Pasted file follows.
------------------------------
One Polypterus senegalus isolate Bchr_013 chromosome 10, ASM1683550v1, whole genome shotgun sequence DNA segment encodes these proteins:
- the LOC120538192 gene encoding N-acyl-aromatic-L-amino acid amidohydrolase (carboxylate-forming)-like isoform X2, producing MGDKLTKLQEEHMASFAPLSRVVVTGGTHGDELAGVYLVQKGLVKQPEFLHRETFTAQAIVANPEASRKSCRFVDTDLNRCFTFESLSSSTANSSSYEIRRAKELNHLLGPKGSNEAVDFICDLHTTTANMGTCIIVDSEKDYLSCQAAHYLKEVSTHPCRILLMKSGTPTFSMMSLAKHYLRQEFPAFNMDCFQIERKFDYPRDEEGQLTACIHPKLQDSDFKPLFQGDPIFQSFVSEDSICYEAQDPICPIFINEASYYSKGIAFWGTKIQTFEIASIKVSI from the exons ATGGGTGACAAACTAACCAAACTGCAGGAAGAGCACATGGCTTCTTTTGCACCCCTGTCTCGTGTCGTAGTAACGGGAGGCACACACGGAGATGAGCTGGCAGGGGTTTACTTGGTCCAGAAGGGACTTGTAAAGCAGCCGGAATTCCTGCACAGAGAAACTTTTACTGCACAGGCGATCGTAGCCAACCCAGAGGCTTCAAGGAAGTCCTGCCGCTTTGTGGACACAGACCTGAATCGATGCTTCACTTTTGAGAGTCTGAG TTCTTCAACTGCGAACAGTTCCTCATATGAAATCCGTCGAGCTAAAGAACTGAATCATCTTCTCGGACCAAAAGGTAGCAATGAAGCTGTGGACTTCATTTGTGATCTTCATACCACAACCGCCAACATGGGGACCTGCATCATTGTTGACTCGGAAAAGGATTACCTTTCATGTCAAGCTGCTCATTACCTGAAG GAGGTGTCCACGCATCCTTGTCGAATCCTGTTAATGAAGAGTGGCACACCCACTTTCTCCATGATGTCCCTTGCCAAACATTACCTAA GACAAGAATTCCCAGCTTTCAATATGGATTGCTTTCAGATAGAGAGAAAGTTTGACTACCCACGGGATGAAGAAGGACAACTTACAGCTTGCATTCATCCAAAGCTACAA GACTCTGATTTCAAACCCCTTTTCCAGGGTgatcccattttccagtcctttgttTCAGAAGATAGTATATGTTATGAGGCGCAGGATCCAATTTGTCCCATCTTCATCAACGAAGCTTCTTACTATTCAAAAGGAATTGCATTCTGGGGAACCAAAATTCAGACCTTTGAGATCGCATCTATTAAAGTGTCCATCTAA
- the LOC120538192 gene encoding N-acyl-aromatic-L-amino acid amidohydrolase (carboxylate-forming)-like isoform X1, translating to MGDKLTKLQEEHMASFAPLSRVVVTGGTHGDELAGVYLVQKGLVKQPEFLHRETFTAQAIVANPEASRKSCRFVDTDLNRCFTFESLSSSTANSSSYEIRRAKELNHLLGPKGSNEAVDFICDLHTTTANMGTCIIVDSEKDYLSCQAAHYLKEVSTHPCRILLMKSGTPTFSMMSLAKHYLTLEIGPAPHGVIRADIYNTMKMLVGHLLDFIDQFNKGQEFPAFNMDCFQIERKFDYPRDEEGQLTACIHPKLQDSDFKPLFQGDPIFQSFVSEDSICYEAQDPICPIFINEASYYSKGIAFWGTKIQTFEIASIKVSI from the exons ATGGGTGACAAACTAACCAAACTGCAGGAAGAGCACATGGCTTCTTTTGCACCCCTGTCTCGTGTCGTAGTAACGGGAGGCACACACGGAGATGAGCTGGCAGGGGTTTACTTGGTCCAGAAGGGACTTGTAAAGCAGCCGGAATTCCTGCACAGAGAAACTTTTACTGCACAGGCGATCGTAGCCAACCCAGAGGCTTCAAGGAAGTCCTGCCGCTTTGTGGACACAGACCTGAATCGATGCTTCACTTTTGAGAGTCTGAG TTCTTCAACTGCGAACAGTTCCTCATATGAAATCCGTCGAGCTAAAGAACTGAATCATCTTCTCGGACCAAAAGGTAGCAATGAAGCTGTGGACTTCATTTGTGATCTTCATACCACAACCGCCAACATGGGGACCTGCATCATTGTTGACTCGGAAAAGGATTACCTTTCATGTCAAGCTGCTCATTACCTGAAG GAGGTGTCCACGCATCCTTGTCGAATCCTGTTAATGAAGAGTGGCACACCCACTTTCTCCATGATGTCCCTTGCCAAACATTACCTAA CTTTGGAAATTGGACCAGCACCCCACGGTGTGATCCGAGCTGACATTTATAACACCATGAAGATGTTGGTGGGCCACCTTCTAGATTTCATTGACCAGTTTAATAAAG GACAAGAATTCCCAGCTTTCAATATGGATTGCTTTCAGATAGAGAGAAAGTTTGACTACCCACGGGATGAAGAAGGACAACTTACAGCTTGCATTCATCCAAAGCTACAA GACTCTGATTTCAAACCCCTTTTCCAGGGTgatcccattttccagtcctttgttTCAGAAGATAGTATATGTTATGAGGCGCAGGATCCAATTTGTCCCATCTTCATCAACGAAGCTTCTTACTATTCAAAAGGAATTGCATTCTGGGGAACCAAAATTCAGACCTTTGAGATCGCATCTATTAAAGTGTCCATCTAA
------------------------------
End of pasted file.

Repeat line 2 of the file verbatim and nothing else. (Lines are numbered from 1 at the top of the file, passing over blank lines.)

- the LOC120538192 gene encoding N-acyl-aromatic-L-amino acid amidohydrolase (carboxylate-forming)-like isoform X2, producing MGDKLTKLQEEHMASFAPLSRVVVTGGTHGDELAGVYLVQKGLVKQPEFLHRETFTAQAIVANPEASRKSCRFVDTDLNRCFTFESLSSSTANSSSYEIRRAKELNHLLGPKGSNEAVDFICDLHTTTANMGTCIIVDSEKDYLSCQAAHYLKEVSTHPCRILLMKSGTPTFSMMSLAKHYLRQEFPAFNMDCFQIERKFDYPRDEEGQLTACIHPKLQDSDFKPLFQGDPIFQSFVSEDSICYEAQDPICPIFINEASYYSKGIAFWGTKIQTFEIASIKVSI from the exons ATGGGTGACAAACTAACCAAACTGCAGGAAGAGCACATGGCTTCTTTTGCACCCCTGTCTCGTGTCGTAGTAACGGGAGGCACACACGGAGATGAGCTGGCAGGGGTTTACTTGGTCCAGAAGGGACTTGTAAAGCAGCCGGAATTCCTGCACAGAGAAACTTTTACTGCACAGGCGATCGTAGCCAACCCAGAGGCTTCAAGGAAGTCCTGCCGCTTTGTGGACACAGACCTGAATCGATGCTTCACTTTTGAGAGTCTGAG TTCTTCAACTGCGAACAGTTCCTCATATGAAATCCGTCGAGCTAAAGAACTGAATCATCTTCTCGGACCAAAAGGTAGCAATGAAGCTGTGGACTTCATTTGTGATCTTCATACCACAACCGCCAACATGGGGACCTGCATCATTGTTGACTCGGAAAAGGATTACCTTTCATGTCAAGCTGCTCATTACCTGAAG GAGGTGTCCACGCATCCTTGTCGAATCCTGTTAATGAAGAGTGGCACACCCACTTTCTCCATGATGTCCCTTGCCAAACATTACCTAA GACAAGAATTCCCAGCTTTCAATATGGATTGCTTTCAGATAGAGAGAAAGTTTGACTACCCACGGGATGAAGAAGGACAACTTACAGCTTGCATTCATCCAAAGCTACAA GACTCTGATTTCAAACCCCTTTTCCAGGGTgatcccattttccagtcctttgttTCAGAAGATAGTATATGTTATGAGGCGCAGGATCCAATTTGTCCCATCTTCATCAACGAAGCTTCTTACTATTCAAAAGGAATTGCATTCTGGGGAACCAAAATTCAGACCTTTGAGATCGCATCTATTAAAGTGTCCATCTAA